It sounds like perhaps a stretch. But then we open another book co-authored by Heinrich, "The Apples of Apollo" and find photographs of ancient Greek vase paintings of the winged Gorgon Medusa (whose blood was medicinal), and of Hyakinthos riding to Paradise on the back of a swan, and quite clearly the depicted wings bear much more resemblance to sliced mushroom caps than to the pattern of feathers on bird wings, which the artists were fully capable of rendering, had that been their intention. It appears obvious that these vase painters were communicating to an initiated audience traditions into which they were themselves initiated. If the mapping of mushroom lore onto religious symbolism is simply a "confusion" created by drug-addled minds, it appears that this "confusion" has existed a long time and surfaces again and again where we have glimpses into esoteric traditions which may have been carried on continuously for thousands of years.
Heinrich is deeply indebted to R. Gordon Wasson, the father of ethnomycology, especially for Wasson's thesis that Amanita muscaria was the "Soma" of early Hindu religion. Heinrich contributes additional information to corroborate this thesis, and his chapters on the traditions the subcontinent are a strong part of the book. Here we also have mention of the Psilocybe species.
Speculation on the role of the mushroom in the semitic traditions that brought us Judaism and Christianity were introduced by John Allegro, a tenured professor who took "early retirement" in the wake of the controversy surrounding his "The Sacred Mushroom and the Cross", which contained much far-flung speculation and a certain amount of mean-spirtedness toward both modern christians and drug users past and present. Heinrich reports on Allegro's theories and offers his own speculations on Adam, Eve, the serpent, the fruit, Moses, the visionary prophets and the New Testament. He devotes a chapter to the Gnostics, and another to the Holy Grail, a Christianized ancient Celtic legend.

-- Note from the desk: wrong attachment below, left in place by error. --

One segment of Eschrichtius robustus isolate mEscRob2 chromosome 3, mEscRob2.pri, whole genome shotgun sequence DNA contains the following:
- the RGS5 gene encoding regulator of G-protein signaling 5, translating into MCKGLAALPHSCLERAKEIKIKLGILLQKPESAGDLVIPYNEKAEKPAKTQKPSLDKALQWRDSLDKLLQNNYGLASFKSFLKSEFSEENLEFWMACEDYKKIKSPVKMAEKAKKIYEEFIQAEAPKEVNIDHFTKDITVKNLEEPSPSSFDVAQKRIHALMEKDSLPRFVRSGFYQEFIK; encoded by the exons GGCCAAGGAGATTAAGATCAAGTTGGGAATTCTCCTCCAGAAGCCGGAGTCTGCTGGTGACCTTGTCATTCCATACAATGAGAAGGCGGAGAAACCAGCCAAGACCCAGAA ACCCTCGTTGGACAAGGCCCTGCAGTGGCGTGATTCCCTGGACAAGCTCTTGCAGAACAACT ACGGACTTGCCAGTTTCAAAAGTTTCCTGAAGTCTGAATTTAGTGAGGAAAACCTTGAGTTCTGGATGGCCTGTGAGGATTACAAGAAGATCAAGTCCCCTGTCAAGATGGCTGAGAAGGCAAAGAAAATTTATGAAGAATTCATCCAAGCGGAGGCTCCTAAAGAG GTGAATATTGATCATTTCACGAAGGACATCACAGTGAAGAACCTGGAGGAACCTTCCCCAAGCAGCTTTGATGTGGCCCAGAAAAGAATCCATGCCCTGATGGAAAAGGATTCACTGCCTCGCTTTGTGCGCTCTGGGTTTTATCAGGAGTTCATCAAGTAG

It appears that Heinrich is the first person in recent history to speculate that the Amanita muscaria mushroom occupies a central role in the alchemical traditions pertaining to the Philosopher's Stone. He offers a tantalizing set of parallels between the mushroom and the "stone", and includes some illustrations from alchemical texts which are strongly suggestive of these connections. Alchemical symbolism is deliberately obscure, as the alchemists were sworn to secrecy. It was their habit to publish works regarding the stone which deliberately teased the non-initiate while entertaining the initiated ones. Alchemical traditions continued to be passed from masters to apprentices from the classical world through the medieval, into the 18th century.